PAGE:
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A Portfolio-Balance Model of Inflation and Yield Curve Determination

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How does the supply of nominal government debt affect the macroeconomy? One answer is found in modern versions of the preferred-habitat and portfolio-balance theories of the yield curve. Everything else the same, a decrease in the supply of nominal bonds should increase their price. This lowers market interest rates and thus supports economic growth and staves off deflationary pressures. Central bank officials often cite this mechanism to justify using large-scale asset purchases (also known as quantitative easing) in an unconventional monetary policy toolkit.

In this paper, I depart from assumptions in preferred-habitat and portfolio-balance theories of the yield curve in two ways:

  1. I assume investors are risk-averse and care about their future real wealth. Investors would rather hold real bonds (which are safe) than nominal bonds (which are subject to inflation risk). Therefore, they will only hold long-term nominal bonds if they are sufficiently compensated (i.e., by an increase in the real rates of return of nominal bonds).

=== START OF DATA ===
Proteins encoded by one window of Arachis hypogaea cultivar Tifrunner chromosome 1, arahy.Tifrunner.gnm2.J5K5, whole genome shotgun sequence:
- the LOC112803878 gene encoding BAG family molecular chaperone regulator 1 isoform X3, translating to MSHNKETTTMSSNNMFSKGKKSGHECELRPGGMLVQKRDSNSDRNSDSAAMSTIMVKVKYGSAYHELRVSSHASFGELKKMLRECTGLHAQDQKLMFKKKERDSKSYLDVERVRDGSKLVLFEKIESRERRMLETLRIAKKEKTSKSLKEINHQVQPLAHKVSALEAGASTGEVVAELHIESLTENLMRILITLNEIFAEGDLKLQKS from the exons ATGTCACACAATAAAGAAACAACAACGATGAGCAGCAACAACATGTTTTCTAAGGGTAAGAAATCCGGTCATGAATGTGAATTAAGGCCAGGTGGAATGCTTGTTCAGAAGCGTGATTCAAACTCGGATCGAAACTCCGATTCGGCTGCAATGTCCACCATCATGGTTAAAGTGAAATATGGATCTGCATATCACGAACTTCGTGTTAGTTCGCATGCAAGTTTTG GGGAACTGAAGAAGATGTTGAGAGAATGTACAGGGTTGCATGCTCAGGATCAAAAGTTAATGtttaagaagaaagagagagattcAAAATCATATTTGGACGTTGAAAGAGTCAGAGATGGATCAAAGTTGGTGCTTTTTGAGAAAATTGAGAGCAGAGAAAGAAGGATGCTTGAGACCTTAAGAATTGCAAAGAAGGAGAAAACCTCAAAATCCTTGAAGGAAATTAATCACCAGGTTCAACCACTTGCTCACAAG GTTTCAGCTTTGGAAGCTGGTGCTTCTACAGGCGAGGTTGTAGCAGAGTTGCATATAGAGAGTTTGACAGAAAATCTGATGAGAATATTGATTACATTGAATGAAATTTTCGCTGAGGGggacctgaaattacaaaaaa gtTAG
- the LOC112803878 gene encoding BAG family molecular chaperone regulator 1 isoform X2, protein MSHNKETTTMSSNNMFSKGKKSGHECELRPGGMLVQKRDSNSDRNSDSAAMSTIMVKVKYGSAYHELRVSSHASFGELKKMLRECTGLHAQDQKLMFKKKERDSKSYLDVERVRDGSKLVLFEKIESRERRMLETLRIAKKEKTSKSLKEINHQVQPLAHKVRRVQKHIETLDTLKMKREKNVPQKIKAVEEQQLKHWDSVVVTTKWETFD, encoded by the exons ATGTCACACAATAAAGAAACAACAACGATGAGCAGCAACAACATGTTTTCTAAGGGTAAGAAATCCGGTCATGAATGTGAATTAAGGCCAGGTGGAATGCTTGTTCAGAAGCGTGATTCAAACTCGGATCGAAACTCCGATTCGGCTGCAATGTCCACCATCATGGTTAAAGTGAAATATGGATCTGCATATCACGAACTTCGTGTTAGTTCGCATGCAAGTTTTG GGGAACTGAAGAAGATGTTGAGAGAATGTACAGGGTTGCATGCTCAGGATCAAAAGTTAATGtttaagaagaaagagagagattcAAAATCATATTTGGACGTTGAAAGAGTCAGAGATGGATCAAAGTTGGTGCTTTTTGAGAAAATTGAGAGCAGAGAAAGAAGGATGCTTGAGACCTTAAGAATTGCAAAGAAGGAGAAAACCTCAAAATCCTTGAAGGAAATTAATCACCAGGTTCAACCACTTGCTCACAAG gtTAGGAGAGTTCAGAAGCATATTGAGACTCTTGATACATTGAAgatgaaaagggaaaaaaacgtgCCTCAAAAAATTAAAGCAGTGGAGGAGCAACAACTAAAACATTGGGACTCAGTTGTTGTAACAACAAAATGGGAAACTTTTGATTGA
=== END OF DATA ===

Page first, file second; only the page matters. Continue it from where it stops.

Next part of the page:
2. I assume the Taylor principle in central bank behavior: that is, short-term nominal interest rates are adjusted more than one-for-one in response to any change in inflation. The return to investing in nominal vis-à-vis real bonds thus increases when inflation increases because the central bank raises interest rates more than inflation. This leads to real gains from investing in nominal bonds.

My model predicts that a decrease in the supply of nominal bonds can lead to lower inflation. The model is not realistic enough to fully describe the dynamics of inflation. However, results indicate the potential for portfolio-balance effects of quantitative easing that are contrary to the common wisdom of policymakers.